The Antique Motorcycle Club of America is taking “quite seriously” a complaint against Hudson Valley Chapter president Dan Henke from motorcycle collector and club member Dr. Dominick Cannavo of New York, who last month wrote the AMCA seeking Henke’s expulsion for violating “Policies & Procedures” that require members to be of “good character.”
In an email Tuesday to RIDE-CT & RIDE-NewEngland, AMCA president Lonnie Campbell confirmed the receipt of Cannavo’s complaint. “As in the case of any complaint by any of our members, the Board takes this quite seriously. The Board is obligated to follow the process, and is doing so, for such complaints as delineated in our Policies and Procedures Manual,” Campbell wrote.
He then explained, “When notified, Mr. Henke has the right to respond and the Board fully respects that right and his right to privacy in the interim.” The AMCA’s board of directors was reportedly scheduled to hold a teleconference Monday night to discuss the complaint. Campbell did not mention in his email whether that teleconference took place.
In his complaint, Cannavo asserted that Henke “engaged in acts of fraud, theft, deliberate misrepresentation and moral turpitude” that are “detrimental to the AMCA.” Cannavo’s complaint is based on the outcome of his civil lawsuit filed in October 2012 against Henke involving the purchase, repair and restoration of more than a dozen vintage motorcycles.
A Supreme Court justice in New York ruled last year that “conversion” and “unjust enrichment” on Henke’s part had occurred. In her ruling, Justice Lisa M. Fisher ordered that Henke return all motorcycles as well as pay $164,500 to Cannavo, a debt that has since grown to nearly $300,000 through interests and other costs.
In his email, Campbell didn’t say when Henke will be formally notified of Cannavo’s complaint or what the AMCA’s timetable will be for resolving the complaint.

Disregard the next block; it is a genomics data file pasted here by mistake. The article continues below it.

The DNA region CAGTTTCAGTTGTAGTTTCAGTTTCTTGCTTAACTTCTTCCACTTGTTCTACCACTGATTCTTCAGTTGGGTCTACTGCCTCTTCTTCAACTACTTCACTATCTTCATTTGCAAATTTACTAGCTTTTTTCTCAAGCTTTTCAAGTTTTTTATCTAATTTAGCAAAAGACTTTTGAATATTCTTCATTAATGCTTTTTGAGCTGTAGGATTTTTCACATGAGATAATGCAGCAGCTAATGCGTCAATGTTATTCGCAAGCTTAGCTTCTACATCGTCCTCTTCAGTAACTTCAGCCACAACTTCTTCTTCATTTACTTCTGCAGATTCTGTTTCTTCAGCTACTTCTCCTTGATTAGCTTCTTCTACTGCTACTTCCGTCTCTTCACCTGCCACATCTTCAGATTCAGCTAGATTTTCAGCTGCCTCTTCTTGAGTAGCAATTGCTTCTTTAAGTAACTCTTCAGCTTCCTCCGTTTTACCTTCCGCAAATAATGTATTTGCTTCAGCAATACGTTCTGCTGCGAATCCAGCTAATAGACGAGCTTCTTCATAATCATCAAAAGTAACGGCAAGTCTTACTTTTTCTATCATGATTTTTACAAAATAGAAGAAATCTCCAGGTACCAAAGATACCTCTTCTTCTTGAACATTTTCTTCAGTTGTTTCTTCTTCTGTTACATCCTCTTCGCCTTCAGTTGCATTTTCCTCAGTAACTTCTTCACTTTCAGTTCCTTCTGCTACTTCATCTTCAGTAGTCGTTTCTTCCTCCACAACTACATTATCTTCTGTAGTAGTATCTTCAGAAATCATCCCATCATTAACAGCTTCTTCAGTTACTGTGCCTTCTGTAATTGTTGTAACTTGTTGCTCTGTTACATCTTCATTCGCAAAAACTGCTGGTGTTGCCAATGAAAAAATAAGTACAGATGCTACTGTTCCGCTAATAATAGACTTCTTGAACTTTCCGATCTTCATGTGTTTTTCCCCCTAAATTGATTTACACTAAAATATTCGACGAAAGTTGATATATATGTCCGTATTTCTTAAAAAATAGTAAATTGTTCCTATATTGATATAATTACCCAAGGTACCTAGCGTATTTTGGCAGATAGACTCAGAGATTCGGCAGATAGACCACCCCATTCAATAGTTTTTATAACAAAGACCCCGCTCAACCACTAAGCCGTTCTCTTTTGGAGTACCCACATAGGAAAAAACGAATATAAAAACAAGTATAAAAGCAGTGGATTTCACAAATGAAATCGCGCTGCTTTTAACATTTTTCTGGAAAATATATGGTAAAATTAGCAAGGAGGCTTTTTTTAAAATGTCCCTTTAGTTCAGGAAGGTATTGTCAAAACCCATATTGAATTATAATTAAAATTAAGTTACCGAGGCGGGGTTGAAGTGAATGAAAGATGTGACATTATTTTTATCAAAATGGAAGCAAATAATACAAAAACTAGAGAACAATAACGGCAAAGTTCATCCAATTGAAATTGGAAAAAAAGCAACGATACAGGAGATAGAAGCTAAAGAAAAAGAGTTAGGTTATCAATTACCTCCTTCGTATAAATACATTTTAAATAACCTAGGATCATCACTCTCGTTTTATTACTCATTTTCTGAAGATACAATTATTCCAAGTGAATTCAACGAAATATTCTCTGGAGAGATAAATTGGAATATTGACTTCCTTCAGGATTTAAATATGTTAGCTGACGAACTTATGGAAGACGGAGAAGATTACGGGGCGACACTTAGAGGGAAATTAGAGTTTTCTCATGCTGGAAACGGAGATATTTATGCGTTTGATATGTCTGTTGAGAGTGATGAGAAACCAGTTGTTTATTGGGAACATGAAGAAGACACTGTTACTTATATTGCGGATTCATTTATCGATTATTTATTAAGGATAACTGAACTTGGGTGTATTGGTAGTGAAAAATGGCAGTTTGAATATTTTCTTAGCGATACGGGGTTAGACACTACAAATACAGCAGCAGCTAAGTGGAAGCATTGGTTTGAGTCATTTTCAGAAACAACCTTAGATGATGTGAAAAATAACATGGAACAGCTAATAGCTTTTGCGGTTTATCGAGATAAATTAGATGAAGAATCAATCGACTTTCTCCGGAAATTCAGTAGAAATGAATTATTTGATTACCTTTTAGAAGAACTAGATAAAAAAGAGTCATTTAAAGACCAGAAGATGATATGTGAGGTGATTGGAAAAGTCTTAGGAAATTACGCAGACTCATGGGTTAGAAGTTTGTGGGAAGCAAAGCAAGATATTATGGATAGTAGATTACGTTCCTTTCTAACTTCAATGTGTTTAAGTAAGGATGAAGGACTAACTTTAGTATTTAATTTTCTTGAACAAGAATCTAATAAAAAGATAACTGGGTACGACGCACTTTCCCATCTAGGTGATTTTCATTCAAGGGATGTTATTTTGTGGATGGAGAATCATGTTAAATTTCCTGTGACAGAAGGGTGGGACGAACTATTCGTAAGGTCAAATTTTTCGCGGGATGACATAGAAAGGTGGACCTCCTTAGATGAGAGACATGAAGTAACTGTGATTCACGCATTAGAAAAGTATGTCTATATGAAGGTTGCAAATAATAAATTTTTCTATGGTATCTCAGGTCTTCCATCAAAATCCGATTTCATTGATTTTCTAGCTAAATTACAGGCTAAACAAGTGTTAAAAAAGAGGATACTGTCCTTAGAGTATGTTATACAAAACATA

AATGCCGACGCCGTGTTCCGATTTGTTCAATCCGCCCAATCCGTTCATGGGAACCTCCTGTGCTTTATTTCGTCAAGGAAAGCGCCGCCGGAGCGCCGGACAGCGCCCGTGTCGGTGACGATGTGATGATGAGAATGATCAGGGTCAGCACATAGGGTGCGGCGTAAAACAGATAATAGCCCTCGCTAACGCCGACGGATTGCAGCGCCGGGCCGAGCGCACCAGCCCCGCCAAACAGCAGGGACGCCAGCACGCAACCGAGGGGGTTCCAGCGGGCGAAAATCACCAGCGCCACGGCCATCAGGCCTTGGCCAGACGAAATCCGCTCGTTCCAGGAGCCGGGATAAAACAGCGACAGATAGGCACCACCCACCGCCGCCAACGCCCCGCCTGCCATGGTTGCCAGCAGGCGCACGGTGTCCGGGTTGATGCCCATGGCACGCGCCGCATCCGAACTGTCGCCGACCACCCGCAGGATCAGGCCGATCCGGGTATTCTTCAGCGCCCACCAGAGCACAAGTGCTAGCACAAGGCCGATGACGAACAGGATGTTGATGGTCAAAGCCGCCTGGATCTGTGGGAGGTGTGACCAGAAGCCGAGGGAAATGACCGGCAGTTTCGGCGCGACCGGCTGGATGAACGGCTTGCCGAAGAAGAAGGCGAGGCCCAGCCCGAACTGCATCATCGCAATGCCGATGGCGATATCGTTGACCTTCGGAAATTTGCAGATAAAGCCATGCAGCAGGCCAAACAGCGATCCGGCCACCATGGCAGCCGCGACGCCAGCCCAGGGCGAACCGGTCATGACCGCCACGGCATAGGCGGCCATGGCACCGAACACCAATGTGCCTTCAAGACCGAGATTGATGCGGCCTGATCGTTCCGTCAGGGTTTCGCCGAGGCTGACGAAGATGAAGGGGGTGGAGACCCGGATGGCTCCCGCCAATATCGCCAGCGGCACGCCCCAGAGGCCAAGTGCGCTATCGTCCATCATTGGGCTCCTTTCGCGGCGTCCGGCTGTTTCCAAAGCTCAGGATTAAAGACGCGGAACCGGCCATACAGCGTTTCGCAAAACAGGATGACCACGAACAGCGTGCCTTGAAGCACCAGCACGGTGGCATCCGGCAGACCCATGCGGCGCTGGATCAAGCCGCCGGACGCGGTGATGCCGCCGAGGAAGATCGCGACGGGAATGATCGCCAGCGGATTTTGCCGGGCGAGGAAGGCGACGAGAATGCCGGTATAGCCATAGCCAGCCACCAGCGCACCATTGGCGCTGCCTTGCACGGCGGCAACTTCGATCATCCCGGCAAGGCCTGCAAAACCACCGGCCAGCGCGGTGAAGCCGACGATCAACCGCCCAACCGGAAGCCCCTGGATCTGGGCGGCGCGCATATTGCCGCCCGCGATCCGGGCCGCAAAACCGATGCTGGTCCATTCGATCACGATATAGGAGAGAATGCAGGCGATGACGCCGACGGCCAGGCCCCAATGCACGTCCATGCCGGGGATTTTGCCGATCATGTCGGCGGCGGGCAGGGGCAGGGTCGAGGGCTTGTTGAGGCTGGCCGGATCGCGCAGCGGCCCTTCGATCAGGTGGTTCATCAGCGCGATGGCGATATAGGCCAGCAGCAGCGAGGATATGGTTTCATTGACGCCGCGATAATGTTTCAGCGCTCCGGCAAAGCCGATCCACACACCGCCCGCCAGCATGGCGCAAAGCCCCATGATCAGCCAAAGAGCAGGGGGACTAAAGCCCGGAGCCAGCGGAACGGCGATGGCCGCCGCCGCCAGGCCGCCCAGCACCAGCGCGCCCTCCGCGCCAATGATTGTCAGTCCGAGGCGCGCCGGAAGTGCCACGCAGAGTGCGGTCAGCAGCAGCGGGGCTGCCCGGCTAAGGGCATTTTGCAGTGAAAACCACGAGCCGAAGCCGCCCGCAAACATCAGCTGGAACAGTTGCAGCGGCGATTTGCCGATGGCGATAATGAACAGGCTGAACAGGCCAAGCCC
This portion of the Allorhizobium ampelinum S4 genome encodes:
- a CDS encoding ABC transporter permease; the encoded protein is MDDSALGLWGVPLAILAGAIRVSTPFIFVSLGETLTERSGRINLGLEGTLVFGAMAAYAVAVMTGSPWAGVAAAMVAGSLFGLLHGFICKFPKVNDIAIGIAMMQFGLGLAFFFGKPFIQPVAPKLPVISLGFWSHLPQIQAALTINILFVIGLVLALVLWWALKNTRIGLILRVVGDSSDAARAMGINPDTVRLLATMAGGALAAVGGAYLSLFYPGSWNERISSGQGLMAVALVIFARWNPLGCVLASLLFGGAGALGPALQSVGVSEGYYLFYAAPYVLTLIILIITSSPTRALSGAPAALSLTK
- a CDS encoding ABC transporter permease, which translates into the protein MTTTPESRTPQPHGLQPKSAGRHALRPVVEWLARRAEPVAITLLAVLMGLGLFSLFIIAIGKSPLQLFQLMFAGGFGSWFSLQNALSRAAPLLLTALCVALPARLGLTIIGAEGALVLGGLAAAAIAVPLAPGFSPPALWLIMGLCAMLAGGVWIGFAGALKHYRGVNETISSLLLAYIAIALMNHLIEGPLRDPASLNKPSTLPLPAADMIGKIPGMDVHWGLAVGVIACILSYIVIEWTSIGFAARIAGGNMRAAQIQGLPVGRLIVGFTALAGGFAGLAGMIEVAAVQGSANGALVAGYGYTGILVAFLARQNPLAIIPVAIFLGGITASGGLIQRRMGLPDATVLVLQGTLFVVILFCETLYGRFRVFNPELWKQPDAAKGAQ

RIDE-CT & RIDE-NewEngland was tipped of the complaint as well as the lawsuit following the March 18th publication of a story about taking Henke to the home of an owner of a valuable 1941 Harley-Davidson FL “Knucklehead” who was thinking of selling it and was unsure of its value or how to best do so.
The website contacted Henke on the suggestion of a board member of the Motorcyclepedia Museum in Newburgh, NY, who described him as a Knucklehead expert who could properly assess the bike. Henke then viewed the FL, which has been sitting untouched and unmolested in a dry, heated basement in southern New England for probably 50 years, and concluded the visit by offering $65,000 for it.
The owner and her family were inclined to sell it to him until the sudden revelation of the previously unpublicized court decision and a recent admission by Henke that he was fronting for an undisclosed person in offering to buy the bike.
“The fact that he misrepresented himself as far as where it was going to end up has eliminated him from getting it. He said he wanted it for his personal collection,” said Jimmy Sheridan, who serves as spokesman for the seller’s family. “It puts a bad taste in my mouth.”
Sheridan said Tuesday that Henke’s action has disturbed the entire family. “The trust goes away for everyone,” he said.
Approximately 10 other individuals are still interesting in buying the 77-year-old FL, although there is one primary candidate at the moment.
Besides serving as president of the Hudson Valley Chapter of the AMCA, Henke is also president of the Motorcyclepedia Museum. He operates Henke Cycle Repair and lives in Cairo, NY. Cannavo is an anesthesiologist.